What kind/level of education do you have?

Bachelor Degrees in Science and English

What are your favorite things to do outside of work?

Photography, cooking, traveling, sharing good times with family and friends, being active in my church

+ David Martin:

David Martin Location?

Right in the thick of things.

What is your role in the SAM project?

Lead Systems

What about SAM do you find most interesting? Most challenging?

Since we don't know what we're going to find on Mars, we've built a chemical analysis laboratory in a box. We have maintained the flexibility in hardware (valves, routing through units…) and software (operational unit choices, heater set-points, timing…) to adjust the in situ analysis of tomorrow's samples, according to what today's analysis tells us.

Have you worked on other missions or flight instruments? If so which ones?

This is my tenth mission developing either spacecraft or instruments. I cut my teeth on the Upper Atmospheric Research Satellite: 10 instruments, some of which operated nearly 20 years before the spacecraft recently burned in.

What kind/level of education do you have?

Masters in EE, but my home metal shop experience is almost as valuable as the education.

What are your favorite things to do outside of work?

Currently, playing tenor sax and working out, are two of three things that provide great endorphin rushes.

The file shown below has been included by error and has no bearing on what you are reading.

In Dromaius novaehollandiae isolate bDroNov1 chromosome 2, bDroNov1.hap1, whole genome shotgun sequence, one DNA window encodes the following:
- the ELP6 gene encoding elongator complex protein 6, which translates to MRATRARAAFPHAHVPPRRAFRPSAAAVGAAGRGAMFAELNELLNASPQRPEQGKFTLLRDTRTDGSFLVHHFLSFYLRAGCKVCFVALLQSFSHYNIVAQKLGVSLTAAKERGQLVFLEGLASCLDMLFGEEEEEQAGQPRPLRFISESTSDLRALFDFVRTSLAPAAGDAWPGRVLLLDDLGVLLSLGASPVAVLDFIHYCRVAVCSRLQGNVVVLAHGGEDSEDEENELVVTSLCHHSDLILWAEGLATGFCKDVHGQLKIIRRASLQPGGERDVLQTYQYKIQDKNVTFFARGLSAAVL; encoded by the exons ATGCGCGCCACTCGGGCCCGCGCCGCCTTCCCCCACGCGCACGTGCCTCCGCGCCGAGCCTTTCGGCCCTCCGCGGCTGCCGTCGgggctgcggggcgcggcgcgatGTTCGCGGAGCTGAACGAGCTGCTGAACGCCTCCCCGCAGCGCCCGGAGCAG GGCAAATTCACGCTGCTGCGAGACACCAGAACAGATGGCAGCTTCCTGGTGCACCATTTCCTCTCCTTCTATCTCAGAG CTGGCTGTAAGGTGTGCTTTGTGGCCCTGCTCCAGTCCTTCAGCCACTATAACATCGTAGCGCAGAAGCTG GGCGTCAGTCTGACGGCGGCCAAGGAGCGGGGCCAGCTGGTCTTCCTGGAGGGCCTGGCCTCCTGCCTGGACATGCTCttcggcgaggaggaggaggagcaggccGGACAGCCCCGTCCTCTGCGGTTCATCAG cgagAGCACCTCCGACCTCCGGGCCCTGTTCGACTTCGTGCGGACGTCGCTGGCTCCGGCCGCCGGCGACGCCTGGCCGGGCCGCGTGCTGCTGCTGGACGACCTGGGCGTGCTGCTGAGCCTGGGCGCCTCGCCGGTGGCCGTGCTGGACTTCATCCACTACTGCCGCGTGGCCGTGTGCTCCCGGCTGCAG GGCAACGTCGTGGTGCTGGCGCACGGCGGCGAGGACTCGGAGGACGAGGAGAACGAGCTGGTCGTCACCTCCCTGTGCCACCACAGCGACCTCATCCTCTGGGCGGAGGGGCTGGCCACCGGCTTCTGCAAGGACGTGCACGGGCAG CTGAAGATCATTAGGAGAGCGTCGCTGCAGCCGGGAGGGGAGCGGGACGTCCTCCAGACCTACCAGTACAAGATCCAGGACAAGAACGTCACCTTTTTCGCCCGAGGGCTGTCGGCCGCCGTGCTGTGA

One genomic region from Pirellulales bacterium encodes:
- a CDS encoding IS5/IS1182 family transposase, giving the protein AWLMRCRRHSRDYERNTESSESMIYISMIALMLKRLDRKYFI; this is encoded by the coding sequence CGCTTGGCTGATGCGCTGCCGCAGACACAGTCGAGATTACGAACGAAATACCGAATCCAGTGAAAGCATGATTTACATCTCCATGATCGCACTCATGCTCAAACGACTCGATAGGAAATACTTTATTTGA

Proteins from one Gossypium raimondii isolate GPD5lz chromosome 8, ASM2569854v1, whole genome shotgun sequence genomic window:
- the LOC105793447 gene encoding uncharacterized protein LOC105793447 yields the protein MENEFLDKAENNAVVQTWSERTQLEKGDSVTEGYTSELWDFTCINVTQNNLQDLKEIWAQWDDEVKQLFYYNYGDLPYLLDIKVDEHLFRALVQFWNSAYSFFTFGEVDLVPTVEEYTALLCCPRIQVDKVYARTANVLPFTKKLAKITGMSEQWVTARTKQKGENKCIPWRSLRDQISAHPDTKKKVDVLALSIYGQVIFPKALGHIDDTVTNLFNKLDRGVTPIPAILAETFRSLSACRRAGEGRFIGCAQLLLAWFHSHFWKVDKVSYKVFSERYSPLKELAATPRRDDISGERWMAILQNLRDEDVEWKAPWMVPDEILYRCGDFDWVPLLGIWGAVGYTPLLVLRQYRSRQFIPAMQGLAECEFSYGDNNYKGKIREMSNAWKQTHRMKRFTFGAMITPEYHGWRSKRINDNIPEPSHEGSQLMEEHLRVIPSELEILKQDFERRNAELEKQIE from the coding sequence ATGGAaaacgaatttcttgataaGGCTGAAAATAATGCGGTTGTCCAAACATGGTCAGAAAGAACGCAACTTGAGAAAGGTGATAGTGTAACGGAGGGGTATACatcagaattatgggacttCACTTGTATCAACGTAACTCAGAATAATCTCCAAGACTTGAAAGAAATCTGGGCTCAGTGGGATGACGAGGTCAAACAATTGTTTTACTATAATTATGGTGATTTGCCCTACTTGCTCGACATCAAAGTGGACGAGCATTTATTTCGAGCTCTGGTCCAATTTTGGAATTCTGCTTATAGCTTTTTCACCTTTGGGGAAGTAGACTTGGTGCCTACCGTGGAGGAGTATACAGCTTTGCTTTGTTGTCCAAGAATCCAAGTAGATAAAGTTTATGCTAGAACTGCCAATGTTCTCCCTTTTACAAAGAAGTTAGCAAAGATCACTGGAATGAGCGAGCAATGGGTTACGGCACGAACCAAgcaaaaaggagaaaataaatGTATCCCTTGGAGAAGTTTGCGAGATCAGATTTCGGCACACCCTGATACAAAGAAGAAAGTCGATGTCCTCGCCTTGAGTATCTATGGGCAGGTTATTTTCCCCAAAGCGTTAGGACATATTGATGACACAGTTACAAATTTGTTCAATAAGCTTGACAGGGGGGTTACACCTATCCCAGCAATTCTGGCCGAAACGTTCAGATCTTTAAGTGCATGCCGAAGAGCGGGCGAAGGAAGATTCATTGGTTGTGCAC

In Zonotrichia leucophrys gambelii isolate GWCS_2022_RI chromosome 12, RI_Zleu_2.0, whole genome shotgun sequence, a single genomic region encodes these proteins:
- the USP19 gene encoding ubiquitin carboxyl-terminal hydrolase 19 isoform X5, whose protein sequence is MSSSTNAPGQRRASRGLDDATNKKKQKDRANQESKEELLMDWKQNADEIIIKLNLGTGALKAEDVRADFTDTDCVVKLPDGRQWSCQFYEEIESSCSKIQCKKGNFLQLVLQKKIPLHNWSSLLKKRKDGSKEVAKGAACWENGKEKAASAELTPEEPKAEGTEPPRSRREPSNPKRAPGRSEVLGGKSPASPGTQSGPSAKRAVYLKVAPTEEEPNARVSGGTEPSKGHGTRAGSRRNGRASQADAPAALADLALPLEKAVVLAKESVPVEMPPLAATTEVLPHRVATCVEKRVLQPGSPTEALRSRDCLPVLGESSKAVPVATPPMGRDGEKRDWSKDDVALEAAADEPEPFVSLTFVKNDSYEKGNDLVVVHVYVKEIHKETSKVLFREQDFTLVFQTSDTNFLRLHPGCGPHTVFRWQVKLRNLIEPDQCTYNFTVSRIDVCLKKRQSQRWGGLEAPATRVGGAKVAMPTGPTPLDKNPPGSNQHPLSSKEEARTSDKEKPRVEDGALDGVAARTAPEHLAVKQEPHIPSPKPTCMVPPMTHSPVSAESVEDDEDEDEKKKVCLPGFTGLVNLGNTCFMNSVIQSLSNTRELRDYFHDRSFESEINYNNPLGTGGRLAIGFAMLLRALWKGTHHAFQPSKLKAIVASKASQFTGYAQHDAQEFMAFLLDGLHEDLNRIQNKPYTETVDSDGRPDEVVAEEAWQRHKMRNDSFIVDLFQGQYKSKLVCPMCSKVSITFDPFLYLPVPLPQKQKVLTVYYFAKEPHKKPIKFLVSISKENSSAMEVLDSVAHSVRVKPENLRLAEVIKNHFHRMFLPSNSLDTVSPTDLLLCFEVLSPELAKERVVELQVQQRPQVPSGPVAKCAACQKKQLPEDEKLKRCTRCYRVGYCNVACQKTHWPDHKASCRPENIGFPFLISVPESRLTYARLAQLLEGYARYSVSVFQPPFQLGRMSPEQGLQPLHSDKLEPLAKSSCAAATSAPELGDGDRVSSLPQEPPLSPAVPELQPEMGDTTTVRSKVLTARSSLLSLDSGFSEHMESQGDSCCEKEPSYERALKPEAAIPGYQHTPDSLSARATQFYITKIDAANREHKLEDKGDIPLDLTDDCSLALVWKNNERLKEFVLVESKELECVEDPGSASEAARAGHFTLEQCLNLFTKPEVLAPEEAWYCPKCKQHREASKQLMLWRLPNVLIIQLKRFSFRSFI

+ Florence Tan:

Florence TanWhat is your role in the SAM project?

SAM Electrical Lead

What about SAM do you find most interesting?

Interesting: Getting all the players and pieces to play together. I love my job because there is a new wrinkle to solve everyday. The job is fun because it is interesting and challenging. The people who support SAM are great co-workers that have many varied interests besides being superb engineers, scientists, and specialists. Contrary to the public view of nerdy engineers and scientists, we have among us accomplished chefs, divers, pilots, lawyer, master woodworkers, kayakers as can be seen by each person's "favorite things" question. Working with the A-team makes working on SAM and Curiousity is a lot of fun and never boring. I can't wait till we land and start roving.

Most challenging?

SAM is a complex instrument suite with intricately put together subsystems that are in their own right, just as complex. Building SAM within time and budget (mass, cost, power, volume) constraints and getting everyone to work together is an achievement in human collaboration.

Have you worked on other missions or flight instruments? If so which ones?

ISTP/WIND instruments APE, ELITE, IT, CASSINI INMS & GCMS, NOZOMI NMS, CONTOUR NGIMS

What kind/level of education do you have?

BSEE, MSEE, MBA

What are your favorite things to do outside of work?

When I am not busy on SAM, I teach a early morning yoga class for my fellow SAM- ites. I can't get Bob Arvey to join the class -- YET. I also volunteer teach Asian Cooking (Thai, Malaysian, Chinese, Fusion) as a fund-raiser activity once a year and I tutor pre-calc /calc classes for my neighborhood kids. I like to read any book by Bill Bryson (I have almost all his books) and books about the English Language. I love to go for walks and hikes with the SAM software lead and play many of our varied and interesting board games with my family and friends.